John Kaul, the son of a Pennsylvania lumber company owner, invested in timber land in west and south Alabama and built the town of Kaulton around his company's mill near Tuscaloosa. The company extracted turpentine and milled lumber from the state's expansive Longleaf pine forests. Hugh Kaul took over the business with a group of trustees after his father's death in 1931. The new owners dissolved the company's timbering and milling operations and turned instead to trading in real estate and timber rights.
In 1939 Kaul and a group of other executives who met at the Country Club of Birmingham organized the Alabama Metal Lath Company, now AMICO. That same year, Kaul was elected to the Alabama State House of Representatives from Jefferson County. He stepped down to serve as a major in the U.S. Army during World War II, but returned to Montgomery in 1947. As a member of the Big Mule alliance of major landowners and industrialists, Kaul supported the legislature's efforts to keep property taxes low while approving other more regressive forms of taxation to fill desperate revenue needs.
It was Kaul's bill, passed in 1949, that recognized the "Southern pine tree" as Alabama's official state tree. Calhoun County legislator Gerald Willis sponsored an amendment to that legislation in 1997 clarifying that the Longleaf pine (Pinus palustris) was intended to represent that state.
In 1953 Kaul sponsored legislation in the Alabama State Senate that would have given Birmingham the option of going to a City Council-City Manager form of government. Then Mayor Jimmy Morgan argued for modification of the law that would allow instead for a Mayor-Council form.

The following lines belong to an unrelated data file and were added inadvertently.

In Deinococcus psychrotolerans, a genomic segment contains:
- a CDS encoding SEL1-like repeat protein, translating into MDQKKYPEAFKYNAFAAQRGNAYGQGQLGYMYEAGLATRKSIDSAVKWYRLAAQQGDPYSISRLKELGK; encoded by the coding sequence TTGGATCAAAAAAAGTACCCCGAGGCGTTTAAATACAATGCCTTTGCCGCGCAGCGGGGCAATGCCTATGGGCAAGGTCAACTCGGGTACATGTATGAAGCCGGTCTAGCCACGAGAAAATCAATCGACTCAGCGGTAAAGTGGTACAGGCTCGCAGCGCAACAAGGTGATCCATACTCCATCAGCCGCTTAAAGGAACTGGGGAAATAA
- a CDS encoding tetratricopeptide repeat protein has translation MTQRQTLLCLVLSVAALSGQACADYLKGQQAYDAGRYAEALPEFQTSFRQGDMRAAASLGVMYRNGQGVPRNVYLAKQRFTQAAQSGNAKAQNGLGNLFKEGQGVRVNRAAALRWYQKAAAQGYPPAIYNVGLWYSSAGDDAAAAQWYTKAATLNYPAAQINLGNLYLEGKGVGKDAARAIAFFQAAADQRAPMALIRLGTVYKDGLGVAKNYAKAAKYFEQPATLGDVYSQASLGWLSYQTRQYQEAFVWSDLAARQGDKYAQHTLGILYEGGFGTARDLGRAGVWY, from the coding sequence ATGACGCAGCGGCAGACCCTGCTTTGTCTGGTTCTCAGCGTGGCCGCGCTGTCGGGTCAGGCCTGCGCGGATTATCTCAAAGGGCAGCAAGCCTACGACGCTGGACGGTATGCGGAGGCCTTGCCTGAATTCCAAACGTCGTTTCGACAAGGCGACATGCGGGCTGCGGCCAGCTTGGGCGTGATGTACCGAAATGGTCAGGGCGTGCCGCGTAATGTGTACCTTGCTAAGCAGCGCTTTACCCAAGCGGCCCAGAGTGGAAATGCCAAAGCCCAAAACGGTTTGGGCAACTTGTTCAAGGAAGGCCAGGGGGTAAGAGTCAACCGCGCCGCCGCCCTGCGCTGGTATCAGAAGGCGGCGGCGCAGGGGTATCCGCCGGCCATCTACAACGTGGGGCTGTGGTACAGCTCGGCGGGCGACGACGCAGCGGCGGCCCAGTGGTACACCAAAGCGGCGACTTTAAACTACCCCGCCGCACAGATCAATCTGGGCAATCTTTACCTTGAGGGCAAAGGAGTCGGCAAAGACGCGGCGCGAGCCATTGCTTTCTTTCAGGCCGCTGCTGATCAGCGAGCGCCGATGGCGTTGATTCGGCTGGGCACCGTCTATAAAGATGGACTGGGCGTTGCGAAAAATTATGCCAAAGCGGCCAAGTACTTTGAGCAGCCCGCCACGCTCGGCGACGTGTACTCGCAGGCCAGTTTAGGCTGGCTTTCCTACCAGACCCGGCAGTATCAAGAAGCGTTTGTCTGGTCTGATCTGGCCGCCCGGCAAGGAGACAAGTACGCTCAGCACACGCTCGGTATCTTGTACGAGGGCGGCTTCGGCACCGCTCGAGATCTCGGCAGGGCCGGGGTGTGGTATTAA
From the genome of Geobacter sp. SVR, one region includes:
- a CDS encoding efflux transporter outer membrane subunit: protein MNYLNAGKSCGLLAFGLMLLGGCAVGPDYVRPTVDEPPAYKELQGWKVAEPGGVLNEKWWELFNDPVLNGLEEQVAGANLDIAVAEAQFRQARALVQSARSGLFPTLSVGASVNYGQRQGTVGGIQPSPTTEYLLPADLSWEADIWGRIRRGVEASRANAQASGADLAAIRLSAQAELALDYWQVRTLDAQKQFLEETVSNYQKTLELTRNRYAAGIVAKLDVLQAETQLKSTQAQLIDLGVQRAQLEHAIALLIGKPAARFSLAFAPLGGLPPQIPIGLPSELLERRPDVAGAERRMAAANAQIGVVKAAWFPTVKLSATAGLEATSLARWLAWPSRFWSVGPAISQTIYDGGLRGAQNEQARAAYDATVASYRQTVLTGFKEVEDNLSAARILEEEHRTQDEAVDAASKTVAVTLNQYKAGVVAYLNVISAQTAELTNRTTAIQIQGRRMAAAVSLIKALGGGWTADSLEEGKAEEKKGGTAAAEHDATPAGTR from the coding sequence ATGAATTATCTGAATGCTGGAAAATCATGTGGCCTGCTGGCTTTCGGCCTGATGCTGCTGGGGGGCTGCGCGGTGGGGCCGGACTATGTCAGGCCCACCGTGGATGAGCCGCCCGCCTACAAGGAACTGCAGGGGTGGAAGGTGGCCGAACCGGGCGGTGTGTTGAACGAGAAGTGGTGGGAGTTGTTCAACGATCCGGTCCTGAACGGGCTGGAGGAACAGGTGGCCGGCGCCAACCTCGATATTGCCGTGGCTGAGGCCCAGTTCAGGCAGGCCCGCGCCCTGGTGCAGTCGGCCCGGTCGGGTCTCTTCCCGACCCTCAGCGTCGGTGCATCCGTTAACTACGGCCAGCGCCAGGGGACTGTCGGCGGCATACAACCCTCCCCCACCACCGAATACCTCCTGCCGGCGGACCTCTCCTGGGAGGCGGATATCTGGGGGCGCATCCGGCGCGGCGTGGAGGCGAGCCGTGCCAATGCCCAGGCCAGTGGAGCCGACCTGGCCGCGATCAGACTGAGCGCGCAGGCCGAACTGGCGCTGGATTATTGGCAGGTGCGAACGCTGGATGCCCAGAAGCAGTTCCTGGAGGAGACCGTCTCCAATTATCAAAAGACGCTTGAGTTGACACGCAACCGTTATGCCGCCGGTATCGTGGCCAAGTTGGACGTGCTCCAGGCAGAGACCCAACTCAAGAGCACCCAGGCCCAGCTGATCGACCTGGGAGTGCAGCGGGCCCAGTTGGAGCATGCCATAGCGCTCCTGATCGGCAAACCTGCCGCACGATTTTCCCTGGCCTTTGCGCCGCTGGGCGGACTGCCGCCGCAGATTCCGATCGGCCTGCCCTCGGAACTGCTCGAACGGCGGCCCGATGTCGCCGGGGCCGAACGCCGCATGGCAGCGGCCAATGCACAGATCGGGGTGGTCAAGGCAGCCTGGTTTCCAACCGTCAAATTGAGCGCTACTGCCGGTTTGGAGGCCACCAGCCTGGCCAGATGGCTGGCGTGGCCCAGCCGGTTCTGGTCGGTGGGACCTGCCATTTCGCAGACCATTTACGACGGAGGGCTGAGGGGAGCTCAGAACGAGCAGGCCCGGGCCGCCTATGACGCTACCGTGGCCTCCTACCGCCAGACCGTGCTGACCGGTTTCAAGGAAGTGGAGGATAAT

Kaul helped organized the Alabama Forestry Association. He put a large portion of his timber assets into the Hugh Kaul Foundation in 1989. The bulk of his estate also went into the foundation at his death. Since then, Kaul's foundation has awarded hundreds of millions of dollars in grants to organizations in Alabama, including the Alabama Symphony Orchestra, Birmingham Botanical Gardens, Birmingham Museum of Art, Birmingham Zoo, Southern Research and UAB. The foundation provided $6.5 million for development of the $37 million Hugh Kaul Human Genetics Building at UAB.
Kaul was married to the former Barbara "Bobbie" Orr and had one daughter, Pamela.
Kaul is interred in the Kaul-Greene Mausoleum at Elmwood Cemetery.
- Eskew, Glenn T. (1997) But for Birmingham: The Local and National Movements in the Civil Rights Struggle. Chapel Hill: University of North Carolina Press. ISBN 0807846678